In his workshops, Canadian writer Andreas Shroeder often suggests that 'telling details' are the elements of writing that most involve the reader in a piece of writing.
Lately, a friend wrote that the taste of water was 'as cold as lettuce' in her protaganist's mouth. A forgettable movie showed a close-up of about a dozen mens' caps tucked in between the railings of a banister. A painting by an artist whose name I couldn't pronounce and no longer recall showed a young girl dressed for church in a prim wool coat and felt hat, with one sock slumped down over the top of her shoe.
These are the things that stay with me long after I've closed the book, the movie has ended, or the art exhibition has closed. It's not necessarily the grand sweep of the story or the immediacy of the idea, but the little things that
often reveal the true heart of the piece.
Writers need to look closely, to observe what they see finely, and involve the reader with details that engage all their senses.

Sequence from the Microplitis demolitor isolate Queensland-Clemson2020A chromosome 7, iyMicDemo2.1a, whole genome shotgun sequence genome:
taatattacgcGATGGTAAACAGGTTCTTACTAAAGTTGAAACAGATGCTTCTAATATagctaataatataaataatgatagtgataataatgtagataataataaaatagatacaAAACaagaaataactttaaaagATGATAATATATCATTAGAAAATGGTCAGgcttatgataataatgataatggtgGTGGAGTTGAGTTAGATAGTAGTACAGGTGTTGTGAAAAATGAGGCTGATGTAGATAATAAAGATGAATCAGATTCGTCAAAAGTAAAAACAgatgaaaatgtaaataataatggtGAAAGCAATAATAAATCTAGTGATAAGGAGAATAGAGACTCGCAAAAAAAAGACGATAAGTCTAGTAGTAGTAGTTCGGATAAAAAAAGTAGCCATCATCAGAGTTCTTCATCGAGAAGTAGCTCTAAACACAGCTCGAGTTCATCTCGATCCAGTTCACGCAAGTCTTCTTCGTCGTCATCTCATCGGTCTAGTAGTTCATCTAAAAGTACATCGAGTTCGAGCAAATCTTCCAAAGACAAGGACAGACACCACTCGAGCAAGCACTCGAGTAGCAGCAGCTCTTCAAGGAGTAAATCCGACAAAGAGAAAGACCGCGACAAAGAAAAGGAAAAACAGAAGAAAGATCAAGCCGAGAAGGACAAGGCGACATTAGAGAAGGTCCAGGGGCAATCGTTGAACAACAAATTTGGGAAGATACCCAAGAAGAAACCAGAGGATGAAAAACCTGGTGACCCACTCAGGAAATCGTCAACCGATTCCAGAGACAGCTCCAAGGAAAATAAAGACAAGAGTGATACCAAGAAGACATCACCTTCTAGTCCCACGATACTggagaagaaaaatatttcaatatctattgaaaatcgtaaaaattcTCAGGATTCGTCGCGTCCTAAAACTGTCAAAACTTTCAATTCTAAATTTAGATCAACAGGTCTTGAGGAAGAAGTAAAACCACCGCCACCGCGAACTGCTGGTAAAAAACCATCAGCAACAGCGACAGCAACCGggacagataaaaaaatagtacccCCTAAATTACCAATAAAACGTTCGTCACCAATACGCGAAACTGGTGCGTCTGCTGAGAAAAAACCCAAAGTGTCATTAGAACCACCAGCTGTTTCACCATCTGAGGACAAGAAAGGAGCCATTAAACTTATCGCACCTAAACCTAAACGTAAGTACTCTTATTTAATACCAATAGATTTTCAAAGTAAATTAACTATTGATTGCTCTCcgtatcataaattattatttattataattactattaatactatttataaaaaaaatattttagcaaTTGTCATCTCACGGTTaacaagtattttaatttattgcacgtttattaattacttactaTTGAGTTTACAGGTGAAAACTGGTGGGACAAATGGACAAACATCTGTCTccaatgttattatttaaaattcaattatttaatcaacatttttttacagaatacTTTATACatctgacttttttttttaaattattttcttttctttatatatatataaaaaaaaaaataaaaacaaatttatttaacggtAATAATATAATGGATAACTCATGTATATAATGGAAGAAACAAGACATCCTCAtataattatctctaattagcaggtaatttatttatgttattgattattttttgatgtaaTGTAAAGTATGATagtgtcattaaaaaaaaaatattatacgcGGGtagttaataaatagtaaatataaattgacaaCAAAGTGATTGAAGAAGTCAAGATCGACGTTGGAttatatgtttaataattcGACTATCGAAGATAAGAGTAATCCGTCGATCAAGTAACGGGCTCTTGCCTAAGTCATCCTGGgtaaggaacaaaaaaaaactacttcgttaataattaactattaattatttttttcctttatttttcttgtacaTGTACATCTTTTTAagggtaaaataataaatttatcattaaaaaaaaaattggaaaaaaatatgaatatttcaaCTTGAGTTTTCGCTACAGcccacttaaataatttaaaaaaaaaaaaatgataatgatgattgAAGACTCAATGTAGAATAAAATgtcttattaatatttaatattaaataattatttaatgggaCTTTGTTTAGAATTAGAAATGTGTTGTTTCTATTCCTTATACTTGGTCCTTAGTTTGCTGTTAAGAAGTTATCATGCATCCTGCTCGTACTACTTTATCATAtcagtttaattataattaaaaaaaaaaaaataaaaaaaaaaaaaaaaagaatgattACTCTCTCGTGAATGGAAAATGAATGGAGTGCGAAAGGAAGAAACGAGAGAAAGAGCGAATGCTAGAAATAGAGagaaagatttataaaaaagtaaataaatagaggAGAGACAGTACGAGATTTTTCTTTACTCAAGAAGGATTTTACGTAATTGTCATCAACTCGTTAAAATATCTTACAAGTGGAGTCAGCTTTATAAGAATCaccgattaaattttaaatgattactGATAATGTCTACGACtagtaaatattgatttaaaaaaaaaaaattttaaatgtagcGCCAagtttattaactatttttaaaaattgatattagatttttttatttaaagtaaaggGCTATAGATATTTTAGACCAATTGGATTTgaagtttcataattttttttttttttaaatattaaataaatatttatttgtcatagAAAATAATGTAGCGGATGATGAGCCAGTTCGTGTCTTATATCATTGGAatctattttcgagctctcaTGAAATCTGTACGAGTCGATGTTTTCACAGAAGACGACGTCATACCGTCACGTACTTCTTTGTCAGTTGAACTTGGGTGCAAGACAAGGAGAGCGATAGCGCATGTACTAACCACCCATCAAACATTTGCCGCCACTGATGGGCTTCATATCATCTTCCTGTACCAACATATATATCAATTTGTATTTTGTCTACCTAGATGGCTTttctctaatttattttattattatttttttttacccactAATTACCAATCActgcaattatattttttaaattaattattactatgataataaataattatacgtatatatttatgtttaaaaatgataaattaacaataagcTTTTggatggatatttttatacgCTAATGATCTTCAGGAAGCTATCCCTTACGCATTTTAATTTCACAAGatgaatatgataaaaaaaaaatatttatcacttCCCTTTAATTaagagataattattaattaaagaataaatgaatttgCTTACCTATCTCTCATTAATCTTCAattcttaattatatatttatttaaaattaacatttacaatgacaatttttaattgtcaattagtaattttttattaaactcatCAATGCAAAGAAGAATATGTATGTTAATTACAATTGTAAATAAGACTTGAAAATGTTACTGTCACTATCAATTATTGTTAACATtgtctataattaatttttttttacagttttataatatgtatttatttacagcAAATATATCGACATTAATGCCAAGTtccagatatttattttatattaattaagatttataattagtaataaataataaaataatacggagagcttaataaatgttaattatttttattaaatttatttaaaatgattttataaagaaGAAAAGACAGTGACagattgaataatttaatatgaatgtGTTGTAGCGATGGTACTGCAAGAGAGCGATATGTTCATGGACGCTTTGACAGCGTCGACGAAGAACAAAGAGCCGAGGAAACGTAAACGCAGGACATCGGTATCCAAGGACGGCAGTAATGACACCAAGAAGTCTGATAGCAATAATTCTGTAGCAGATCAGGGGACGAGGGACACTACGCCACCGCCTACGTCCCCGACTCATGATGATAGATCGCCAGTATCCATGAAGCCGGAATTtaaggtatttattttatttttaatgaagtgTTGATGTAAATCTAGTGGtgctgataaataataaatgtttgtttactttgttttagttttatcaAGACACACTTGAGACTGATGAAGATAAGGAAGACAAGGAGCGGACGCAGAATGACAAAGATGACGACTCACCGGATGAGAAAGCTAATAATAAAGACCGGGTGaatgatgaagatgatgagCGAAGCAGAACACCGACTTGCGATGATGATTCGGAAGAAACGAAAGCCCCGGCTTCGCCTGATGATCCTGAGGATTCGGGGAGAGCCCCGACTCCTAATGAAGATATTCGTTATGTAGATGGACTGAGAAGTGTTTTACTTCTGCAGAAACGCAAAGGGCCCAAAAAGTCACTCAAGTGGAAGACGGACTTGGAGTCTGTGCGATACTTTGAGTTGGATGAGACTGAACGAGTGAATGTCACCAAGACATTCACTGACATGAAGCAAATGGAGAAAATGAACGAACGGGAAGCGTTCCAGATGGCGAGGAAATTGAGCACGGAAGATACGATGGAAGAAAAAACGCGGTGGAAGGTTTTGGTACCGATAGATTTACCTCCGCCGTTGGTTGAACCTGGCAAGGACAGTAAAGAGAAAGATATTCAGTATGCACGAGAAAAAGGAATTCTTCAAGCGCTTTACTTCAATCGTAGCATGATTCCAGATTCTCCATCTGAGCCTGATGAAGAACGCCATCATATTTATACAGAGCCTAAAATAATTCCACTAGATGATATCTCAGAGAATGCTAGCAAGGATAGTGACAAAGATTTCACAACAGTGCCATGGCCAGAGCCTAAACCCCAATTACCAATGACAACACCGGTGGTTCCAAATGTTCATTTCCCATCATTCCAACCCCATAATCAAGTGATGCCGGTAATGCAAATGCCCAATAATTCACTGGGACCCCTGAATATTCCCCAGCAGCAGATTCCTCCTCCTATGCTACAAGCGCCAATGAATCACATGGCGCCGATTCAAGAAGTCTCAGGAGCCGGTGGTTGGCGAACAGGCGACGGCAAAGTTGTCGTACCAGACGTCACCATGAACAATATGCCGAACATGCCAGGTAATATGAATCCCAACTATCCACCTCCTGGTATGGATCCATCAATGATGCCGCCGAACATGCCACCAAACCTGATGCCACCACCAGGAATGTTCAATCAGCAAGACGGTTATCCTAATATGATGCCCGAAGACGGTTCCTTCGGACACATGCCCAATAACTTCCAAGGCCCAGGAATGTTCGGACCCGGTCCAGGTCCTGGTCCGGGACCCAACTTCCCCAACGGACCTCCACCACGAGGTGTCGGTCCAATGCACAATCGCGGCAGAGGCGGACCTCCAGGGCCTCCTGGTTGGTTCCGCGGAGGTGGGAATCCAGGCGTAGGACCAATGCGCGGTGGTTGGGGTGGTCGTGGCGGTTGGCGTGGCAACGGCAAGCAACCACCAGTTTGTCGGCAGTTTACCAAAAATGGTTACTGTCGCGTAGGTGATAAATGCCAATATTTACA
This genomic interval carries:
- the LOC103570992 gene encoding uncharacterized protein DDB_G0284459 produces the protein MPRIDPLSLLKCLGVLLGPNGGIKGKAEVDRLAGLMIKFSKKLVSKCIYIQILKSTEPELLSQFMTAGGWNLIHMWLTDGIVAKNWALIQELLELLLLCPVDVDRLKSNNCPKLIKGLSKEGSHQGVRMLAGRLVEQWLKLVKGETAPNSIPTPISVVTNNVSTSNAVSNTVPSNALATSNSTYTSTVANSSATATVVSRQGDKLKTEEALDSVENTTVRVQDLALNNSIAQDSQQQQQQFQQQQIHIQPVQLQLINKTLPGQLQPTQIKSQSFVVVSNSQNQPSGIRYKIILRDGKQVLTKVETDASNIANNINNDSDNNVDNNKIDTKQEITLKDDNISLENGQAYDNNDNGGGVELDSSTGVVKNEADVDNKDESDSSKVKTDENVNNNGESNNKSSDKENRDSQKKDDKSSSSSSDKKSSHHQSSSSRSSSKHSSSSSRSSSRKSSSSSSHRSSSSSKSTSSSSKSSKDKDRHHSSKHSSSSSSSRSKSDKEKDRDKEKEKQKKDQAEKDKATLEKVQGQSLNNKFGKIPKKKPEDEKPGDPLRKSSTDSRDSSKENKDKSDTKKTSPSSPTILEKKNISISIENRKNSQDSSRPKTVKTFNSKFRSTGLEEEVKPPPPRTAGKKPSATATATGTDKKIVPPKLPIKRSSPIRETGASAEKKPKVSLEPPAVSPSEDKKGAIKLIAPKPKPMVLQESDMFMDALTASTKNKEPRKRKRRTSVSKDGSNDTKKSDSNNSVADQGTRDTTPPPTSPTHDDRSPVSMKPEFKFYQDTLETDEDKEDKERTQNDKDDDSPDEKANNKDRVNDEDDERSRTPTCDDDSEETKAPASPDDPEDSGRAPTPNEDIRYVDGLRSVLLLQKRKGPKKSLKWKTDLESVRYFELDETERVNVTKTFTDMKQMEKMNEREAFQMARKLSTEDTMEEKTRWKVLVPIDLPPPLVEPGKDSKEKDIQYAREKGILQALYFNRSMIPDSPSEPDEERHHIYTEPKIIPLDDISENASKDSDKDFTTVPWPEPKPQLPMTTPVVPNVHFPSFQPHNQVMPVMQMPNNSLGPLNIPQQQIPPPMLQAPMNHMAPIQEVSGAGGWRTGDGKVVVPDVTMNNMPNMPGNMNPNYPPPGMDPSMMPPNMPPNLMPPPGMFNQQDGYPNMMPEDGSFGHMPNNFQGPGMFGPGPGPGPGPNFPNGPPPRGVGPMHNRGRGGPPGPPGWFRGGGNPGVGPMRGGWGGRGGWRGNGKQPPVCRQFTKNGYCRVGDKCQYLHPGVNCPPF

One way to learn how to see better is by studying good photos, to get behind the photographer's camera and inside their head to determine what exactly they were looking at, why, and what it tells them about the world.
I've recently become a regular visitor to the CBC website - not necessarily to keep up on the news, but to check out the photo gallery of The Week in Pictures.
Other places to learn how to see are photo blogs, my favourite being Joe's NYC.
Most of them provide a new look at a familiar world. Which is what many writers try to do with every word they put on the page.